STUNNING UNDERWATER SCENERY

[Anchor Lead]
Marine National Parks are treasure troves of biodiversity, yet many areas are restricted to protect the environment. Now, the diverse marine life found here can be easily explored online. We take a look.

[Pkg]
The Hallyeohaesang National Park stretches along the shores of the pristine South Sea. Korea National Park Service researchers dive into the sea to collect and film marine creatures. Soft corals sway with the currents and Nomura's jellyfish welcome the researchers as they float lazily. An octopus is cradling its eggs, hidden under a rock. These rare sights were captured on film. The underwater scenery of the Dadohaehaesang National Park is even more lively. A school of damselfish swim leisurely among a forest of seaweed algae. Leafy coral, a class two endangered species, growing between the rocks become their playground. Yellow boxfish sporting black spots is busy exploring the surroundings while the black-banded sea krait, discovered for the first time in Korea last year, is resting quietly. The researchers filmed 43 species of marine animals in the waters of these national parks. A photo book showcasing these creatures and 100 images of underwater scenery was released online.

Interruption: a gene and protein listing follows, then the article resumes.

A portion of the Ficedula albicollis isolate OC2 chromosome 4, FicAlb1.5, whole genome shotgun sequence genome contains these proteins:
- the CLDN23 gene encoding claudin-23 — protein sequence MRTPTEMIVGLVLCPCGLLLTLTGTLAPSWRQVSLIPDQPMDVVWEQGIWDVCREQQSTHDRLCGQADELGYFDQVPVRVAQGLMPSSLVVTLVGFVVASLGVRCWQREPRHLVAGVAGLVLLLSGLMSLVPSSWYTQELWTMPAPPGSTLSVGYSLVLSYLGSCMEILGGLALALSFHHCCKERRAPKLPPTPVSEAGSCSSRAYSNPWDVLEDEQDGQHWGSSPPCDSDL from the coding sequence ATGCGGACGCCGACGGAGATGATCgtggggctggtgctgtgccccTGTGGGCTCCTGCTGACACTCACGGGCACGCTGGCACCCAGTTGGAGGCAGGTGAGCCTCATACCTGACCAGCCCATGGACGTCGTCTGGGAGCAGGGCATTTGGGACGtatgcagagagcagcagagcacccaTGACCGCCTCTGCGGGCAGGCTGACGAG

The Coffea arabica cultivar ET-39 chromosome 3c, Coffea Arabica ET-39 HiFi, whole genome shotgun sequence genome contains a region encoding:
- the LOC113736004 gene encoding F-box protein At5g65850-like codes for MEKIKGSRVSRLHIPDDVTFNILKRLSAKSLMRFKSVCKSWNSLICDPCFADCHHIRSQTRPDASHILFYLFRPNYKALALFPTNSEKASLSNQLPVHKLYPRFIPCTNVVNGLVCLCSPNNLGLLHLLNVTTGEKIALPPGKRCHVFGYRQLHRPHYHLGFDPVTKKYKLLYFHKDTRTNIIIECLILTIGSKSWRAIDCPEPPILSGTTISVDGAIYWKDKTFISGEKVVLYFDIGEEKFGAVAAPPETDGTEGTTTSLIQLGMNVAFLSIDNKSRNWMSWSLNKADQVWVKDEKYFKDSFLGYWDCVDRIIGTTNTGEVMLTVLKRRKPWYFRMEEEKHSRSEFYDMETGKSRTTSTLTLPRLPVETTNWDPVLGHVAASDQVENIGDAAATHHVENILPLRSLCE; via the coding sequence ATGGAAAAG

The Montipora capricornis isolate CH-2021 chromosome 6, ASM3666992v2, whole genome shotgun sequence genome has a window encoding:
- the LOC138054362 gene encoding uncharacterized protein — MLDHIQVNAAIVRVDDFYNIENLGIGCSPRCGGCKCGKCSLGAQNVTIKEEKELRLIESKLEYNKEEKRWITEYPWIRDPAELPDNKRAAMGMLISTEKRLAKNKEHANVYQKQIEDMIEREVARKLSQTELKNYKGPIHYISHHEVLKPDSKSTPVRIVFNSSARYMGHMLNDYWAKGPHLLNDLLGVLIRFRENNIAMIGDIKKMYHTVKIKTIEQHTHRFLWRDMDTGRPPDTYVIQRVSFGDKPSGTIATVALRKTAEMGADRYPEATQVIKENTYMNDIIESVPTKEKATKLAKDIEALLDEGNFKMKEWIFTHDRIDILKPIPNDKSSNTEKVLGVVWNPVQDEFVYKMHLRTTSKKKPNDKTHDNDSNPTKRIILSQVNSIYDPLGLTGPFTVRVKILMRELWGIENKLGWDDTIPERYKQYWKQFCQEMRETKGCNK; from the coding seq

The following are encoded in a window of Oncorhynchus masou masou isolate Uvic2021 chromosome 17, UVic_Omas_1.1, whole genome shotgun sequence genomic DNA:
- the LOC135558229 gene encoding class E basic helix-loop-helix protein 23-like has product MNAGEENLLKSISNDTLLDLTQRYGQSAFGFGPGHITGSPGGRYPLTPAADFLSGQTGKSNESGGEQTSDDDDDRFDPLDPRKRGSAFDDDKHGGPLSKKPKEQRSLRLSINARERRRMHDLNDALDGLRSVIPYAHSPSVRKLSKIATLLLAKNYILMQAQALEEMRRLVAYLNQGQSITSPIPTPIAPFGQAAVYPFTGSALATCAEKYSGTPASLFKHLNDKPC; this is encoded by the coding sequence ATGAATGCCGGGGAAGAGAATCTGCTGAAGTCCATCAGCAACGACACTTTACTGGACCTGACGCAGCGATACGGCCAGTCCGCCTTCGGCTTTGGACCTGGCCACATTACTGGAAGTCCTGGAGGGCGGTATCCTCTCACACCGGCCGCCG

[Soundbite]
Choi In-young (Korea National Park Service): This is Korea's key preservation area where various creatures live in beautiful natural surroundings. This photo book will heighten people's willingness to preserve our natural resources.

The Korea National Park Service plans to track the changes in the distribution of marine creatures caused by climate change.

FRESHMEN WELCOMED EARLY

[Anchor Lead]
In the typical college scene, entrance ceremonies are traditionally held in early March when the spring flowers bloom. However, a university in Jeonbuk has taken the unconventional step of holding its entrance ceremony in February, completing the freshman orientation ahead of the usual schedule. Why? Here's more.

[Pkg]